The Love of God

At the heart of the most succinct summary of the gospel message is the love of God.  “For God so loved the world, that He gave His only begotten Son, that whoever believes in Him should not perish, but have eternal life” (Jn 3:16).  “God loved” is the foundation upon which the gospel stands.  And God’s love reached down and rescued you and me.

In the Old Testament and other Jewish writings, God’s love was reserved for the children of Israel.  We have some hints here and there that the Gentiles would eventually be included in God’s redemptive plan, but His love appears to have some boundaries.  In the New Testament, God’s love is shown to be boundless.  “God so loved the world.”  His love was now showered upon the entire population of the earth.  God’s love for “the world” makes it possible that “whoever” believes has eternal life.  As part of the progressive revelation of God’s character, we now see God’s love without limits or partiality.

Did God change?  No, but as with many aspects of God’s character, the curtain is pulled back in the New Testament and we see and experience more and more facets of who God is.  And at the heart of who God is, at the heart of His character, at the heart of His very essence is love.  God is love.

In his hymn The Love of God, Frederick Lehman put to music an ancient poem that paints a beautiful picture of the vastness of the love of God.  Read slowly and let the enormosity (God’s love is so beyond description that I could not even come up with a proper English word) of God’s love fill your soul:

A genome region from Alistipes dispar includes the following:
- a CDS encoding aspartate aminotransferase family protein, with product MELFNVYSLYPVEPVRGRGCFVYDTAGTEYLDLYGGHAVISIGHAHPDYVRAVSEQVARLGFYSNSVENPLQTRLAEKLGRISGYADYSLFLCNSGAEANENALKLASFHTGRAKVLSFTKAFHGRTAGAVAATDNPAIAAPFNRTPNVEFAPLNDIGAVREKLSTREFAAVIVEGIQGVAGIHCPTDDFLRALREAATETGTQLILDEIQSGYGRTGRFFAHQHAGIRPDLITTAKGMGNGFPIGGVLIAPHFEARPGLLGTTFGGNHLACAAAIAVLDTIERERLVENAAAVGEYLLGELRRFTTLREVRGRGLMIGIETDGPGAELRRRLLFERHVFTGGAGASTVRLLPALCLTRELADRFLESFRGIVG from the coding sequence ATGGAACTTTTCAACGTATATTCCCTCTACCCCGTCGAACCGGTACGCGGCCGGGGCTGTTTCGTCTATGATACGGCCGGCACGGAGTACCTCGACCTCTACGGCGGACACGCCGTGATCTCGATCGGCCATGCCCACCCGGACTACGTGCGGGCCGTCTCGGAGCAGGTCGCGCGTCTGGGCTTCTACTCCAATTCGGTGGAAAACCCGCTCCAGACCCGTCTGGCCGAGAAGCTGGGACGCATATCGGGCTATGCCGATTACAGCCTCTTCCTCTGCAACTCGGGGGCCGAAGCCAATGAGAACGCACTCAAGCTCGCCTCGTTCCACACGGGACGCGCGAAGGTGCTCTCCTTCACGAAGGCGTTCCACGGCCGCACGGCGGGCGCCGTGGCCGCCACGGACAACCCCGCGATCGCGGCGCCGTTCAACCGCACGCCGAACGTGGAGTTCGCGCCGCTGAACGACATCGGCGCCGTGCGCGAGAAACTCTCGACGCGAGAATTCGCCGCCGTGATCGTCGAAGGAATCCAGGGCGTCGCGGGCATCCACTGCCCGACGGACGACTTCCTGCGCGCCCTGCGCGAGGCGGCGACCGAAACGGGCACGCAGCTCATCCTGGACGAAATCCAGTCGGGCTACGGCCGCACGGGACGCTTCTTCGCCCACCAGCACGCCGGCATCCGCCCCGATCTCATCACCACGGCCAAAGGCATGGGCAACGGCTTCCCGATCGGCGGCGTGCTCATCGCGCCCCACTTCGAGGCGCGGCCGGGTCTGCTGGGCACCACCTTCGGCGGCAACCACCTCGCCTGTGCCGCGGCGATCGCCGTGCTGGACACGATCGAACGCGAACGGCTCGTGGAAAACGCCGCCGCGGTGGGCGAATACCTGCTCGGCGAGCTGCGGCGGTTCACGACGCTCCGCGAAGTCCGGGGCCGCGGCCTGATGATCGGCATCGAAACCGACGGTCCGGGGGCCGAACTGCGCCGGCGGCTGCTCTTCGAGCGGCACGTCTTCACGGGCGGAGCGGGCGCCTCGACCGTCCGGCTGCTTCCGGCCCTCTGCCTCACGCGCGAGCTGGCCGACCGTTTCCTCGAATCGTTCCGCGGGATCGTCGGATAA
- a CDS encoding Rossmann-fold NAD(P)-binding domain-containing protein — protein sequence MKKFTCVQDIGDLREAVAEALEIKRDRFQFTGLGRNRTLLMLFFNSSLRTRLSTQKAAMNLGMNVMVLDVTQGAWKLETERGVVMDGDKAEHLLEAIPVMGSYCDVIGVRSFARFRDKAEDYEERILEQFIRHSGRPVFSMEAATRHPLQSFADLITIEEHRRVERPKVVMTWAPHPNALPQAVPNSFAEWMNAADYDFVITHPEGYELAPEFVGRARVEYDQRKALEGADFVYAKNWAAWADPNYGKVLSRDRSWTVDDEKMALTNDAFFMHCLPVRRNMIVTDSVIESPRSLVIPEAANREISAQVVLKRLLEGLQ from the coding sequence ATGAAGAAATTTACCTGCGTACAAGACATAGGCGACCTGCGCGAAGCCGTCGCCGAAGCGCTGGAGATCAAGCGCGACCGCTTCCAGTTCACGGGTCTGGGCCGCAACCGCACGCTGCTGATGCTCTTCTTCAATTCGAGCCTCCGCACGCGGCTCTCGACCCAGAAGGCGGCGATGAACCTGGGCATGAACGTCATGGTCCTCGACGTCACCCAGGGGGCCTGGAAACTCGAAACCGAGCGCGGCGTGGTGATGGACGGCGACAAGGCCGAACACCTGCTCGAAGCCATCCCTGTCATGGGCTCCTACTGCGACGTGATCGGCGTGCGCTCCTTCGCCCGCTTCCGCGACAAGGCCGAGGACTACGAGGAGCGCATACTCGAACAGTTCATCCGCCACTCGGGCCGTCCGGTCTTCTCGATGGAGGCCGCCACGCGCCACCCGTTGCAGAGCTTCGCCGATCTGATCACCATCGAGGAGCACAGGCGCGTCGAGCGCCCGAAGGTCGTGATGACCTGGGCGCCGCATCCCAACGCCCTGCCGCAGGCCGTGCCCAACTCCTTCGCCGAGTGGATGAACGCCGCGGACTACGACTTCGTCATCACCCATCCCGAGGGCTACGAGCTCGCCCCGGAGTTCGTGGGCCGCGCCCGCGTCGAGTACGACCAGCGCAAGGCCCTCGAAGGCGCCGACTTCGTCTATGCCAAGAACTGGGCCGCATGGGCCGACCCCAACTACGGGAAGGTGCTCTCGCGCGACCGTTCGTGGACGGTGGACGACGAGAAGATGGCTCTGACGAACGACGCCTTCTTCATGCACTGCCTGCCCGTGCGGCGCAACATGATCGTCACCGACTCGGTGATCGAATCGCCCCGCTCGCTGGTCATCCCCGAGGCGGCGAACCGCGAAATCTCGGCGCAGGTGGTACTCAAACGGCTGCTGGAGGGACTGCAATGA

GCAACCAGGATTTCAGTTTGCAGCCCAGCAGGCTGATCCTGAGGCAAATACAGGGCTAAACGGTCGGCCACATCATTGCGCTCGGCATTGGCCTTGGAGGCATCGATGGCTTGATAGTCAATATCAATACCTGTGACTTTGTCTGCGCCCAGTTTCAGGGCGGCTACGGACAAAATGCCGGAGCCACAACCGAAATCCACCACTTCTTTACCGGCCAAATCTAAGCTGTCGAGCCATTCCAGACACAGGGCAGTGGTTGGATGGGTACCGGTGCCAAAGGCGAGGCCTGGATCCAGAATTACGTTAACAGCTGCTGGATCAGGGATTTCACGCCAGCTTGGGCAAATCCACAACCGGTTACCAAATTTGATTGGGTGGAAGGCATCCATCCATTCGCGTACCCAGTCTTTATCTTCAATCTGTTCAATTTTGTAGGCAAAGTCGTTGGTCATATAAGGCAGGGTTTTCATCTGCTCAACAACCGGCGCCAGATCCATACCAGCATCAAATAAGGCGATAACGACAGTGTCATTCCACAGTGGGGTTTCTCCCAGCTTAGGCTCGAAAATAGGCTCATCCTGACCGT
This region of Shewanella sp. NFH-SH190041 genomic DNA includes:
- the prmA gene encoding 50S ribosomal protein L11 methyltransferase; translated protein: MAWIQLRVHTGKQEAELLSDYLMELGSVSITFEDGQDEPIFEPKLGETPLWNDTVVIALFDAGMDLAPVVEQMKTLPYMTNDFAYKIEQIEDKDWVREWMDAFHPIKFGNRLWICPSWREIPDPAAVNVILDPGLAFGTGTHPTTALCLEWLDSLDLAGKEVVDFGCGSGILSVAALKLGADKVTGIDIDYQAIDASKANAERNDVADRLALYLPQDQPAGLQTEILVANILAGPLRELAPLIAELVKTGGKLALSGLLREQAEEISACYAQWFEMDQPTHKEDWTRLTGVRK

Could we with ink the ocean fill,
And were the skies of parchment made,
Were every stalk on earth a quill,
And every man a scribe by trade;
To write the love of God above
Would drain the ocean dry;
Nor could the scroll contain the whole,
Though stretched from sky to sky.

Oh, love of God, how rich and pure!
How measureless and strong!
It shall forevermore endure—
The saints’ and angels’ song.

As a holy and beloved saint, wrapped up forever in God’s love, may this be your and the angels’ song.

At Home with a Life of Love

Continuing our Colossians chapter 3 theme of a life of love, we come now to what love looks like in family relationships.  “Wives, be subject to your husbands, as is fitting in the Lord.  Husbands, love your wives, and do not be embittered against them.  Children, be obedient to your parents in all things, for this is well-pleasing to the Lord.  Fathers, do not exasperated your children, that they may not lose heart” (Col 3:18-21).

These instructions are not a random list of one-off ideas assigned to four groups of people.  They are designed to work together, to work in unison to provide balance in a healthy family.  For example, a focus on “wives be subject to…” without the balance of “husbands love your wives as Christ loved the church” (Eph 5:25) leads to a distorted view of headship.  It leads to using the Bible to support an ugly, domineering, version of male authority.  Male headship without unconditional love has no support in Scripture.